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Thread: Design doubt

  1. #1
    Join Date
    Jul 2009
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    Unanswered: Design doubt

    Hello,

    I have a design doubt. I hope the attachment file helps.. I have a shop which can have n products and a product can belong to n shops. This is a n:n relation. Then every shop can have n offers. This is a 1:n relation. And then my doubt... Every offer can have n products and every product can be in n offers. This is a n:n relation. But the problem is: in my design I can add to an offer of a shop a product which not belongs to this shop.

    How can I solve this?


    Thanks in advance
    Attached Thumbnails Attached Thumbnails Dibujo.JPG  

  2. #2
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    Provided Answers: 1
    It is difficult to enforce this rule in the data model you have, except through procedural code or database triggers. A possible alternative is to redesign your tables to be like this:

    Code:
    create table offer 
    ( offer_shop_id references shop
    , offer_id ...
    , primary key (shop_id, offer_id)
    );
    
    create table offer_product
    ( offer_shop_id ...
    , offer_id ...
    , product_shop_id ...
    , product_id ...
    , foreign key (offer_shop_id, offer_id) references offer
    , foreign key (product_shop_id, product_id) references product_shop
    , check (offer_shop_id = product_shop_id)
    );
    This redundantly stores the shop_id twice in offer_product, so that the check constraint can enforce the rule.

  3. #3
    Join Date
    Jun 2004
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    Liverpool, NY USA
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    I have another way of doing this. Use a many to many table

    Code:
    create table product 
    ( product_id number(15) primary key,
    .....
    );
    
    create table shop
    ( shop_id  number(15) primary key,
     .....
    );
    
    create table available
    ( product_id number(15) not null,
      shop_id    number(15) not null,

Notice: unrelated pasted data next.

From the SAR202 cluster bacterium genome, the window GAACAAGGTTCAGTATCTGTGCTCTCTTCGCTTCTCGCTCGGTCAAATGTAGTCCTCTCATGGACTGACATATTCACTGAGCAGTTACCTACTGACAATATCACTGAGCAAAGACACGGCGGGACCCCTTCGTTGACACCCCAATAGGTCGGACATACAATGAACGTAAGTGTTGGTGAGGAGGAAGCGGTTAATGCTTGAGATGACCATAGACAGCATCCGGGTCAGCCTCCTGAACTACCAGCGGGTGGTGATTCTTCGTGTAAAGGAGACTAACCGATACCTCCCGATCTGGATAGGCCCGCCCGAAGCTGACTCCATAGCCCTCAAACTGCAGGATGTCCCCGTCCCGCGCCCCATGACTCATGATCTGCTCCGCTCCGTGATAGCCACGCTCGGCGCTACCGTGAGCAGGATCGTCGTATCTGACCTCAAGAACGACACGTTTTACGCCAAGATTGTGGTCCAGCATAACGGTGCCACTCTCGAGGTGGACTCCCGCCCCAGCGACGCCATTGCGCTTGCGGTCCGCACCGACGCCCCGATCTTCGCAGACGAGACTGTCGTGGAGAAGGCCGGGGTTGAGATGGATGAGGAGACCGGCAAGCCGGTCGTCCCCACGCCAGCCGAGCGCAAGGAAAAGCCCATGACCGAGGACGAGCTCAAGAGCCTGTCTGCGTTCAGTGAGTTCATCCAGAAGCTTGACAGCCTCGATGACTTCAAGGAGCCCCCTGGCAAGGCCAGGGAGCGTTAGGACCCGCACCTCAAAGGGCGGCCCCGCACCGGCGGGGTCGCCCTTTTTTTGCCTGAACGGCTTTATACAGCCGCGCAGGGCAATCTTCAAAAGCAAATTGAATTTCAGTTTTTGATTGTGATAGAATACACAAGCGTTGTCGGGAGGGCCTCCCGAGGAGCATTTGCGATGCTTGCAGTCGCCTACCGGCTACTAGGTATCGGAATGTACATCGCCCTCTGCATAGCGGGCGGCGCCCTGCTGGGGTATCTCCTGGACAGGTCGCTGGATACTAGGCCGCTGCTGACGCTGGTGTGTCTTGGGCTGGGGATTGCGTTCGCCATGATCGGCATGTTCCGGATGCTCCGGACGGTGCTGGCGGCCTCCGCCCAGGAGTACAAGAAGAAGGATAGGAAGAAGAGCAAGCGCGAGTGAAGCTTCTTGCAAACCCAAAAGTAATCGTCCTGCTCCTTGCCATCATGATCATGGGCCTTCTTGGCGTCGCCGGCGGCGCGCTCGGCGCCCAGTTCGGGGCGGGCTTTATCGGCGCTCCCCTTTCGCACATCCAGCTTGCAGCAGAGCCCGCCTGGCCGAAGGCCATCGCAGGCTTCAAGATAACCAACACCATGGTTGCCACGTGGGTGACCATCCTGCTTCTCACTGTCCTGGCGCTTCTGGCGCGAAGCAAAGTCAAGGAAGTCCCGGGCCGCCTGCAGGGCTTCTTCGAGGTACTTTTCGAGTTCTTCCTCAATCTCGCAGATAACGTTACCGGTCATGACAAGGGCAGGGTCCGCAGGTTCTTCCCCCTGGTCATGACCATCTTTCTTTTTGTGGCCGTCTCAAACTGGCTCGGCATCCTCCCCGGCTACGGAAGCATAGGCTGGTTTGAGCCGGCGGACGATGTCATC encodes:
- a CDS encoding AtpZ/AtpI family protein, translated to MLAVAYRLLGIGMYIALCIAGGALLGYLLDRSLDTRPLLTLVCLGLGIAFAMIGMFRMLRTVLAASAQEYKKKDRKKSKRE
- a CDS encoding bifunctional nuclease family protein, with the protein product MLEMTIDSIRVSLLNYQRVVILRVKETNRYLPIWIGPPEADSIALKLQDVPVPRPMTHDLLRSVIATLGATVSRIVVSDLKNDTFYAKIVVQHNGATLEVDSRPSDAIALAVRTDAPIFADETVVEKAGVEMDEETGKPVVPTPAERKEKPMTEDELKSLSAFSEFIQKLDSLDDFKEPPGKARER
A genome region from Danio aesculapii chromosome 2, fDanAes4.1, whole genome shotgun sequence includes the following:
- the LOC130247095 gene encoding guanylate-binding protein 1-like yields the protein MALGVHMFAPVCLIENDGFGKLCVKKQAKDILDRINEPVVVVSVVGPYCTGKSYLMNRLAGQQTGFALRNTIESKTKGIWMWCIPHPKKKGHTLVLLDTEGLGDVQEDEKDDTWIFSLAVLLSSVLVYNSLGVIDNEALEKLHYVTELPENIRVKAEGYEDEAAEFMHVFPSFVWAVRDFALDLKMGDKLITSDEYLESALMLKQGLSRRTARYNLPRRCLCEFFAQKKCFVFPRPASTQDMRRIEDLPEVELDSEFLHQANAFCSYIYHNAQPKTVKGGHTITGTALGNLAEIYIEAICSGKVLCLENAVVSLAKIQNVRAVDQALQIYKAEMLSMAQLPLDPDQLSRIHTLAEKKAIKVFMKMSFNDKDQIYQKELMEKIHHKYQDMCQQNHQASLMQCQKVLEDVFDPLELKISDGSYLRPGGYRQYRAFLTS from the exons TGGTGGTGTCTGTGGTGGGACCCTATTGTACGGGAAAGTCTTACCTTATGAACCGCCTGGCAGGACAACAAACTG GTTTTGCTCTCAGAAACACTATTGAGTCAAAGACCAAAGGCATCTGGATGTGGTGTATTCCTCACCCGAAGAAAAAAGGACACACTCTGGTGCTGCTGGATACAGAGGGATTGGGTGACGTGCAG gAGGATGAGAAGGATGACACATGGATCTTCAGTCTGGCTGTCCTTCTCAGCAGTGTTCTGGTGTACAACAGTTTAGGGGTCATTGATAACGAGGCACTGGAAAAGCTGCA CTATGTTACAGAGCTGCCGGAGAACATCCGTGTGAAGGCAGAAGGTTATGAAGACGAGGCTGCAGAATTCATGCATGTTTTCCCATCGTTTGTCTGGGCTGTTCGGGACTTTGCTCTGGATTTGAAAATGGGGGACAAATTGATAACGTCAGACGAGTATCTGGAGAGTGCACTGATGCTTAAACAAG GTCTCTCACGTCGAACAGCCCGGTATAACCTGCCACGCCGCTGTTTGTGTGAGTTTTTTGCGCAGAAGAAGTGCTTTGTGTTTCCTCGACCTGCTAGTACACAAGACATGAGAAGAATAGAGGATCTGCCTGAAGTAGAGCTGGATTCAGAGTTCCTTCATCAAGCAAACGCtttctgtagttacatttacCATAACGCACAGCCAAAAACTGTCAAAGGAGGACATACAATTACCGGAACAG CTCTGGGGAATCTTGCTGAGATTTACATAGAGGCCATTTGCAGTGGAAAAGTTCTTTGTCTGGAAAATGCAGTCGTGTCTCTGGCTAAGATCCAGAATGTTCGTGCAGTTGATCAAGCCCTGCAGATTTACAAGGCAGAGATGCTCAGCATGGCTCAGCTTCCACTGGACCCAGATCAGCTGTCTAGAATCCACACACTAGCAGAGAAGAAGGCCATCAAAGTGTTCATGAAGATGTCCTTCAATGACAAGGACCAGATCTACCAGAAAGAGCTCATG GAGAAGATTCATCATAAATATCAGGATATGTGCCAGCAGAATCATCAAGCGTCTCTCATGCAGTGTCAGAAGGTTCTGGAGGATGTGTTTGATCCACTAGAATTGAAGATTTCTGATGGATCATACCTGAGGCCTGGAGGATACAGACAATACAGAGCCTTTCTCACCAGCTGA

number_available number(10) not null,
     foreign key (product_id) references product,
     foreign key (shop_id) references shop,
     primary key (product_id,shop_id));
    Then have your offer table check the available table to see if the shop sells the product and if product is available.
    Bill
    You do not need a parachute to skydive. You only need a parachute to skydive twice.

  4. #4
    Join Date
    Jul 2009
    Posts
    4
    I don't understand what the second one can solve my issue. Could you try to explain to me?

    About the first answer, I think it is really strange (for me) but it seems to be ok.. Do you know any other option? I don't have any problem to drop and create tables... I am at the beginning of my project. Also, do you know if that solution could be treated with Hibernate?

    Thanks

  5. #5
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    Provided Answers: 1
    I only know of one other potential declarative solution - i.e. one defined via the data model and constraints rather than via procedural code. That involves creating a materialized view that selects offer_products where no corresponding shop_product exists, and adding a check constraint to the MV that always fails! Details in an old blog post of mine.

    To be honest, that is probably overkill, and I have never done it on a real project myself. In my projects, the database is always updated via PL/SQL APIs that enforce such rules procedurally.

    I know nothing of Hibernate, so can't comment on that I'm afraid.

  6. #6
    Join Date
    Dec 2003
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    Hibernate is just a Data Access Layer. So, it should be able to handle it. We're just getting into it, and encountering what to do when multiple tables are involved.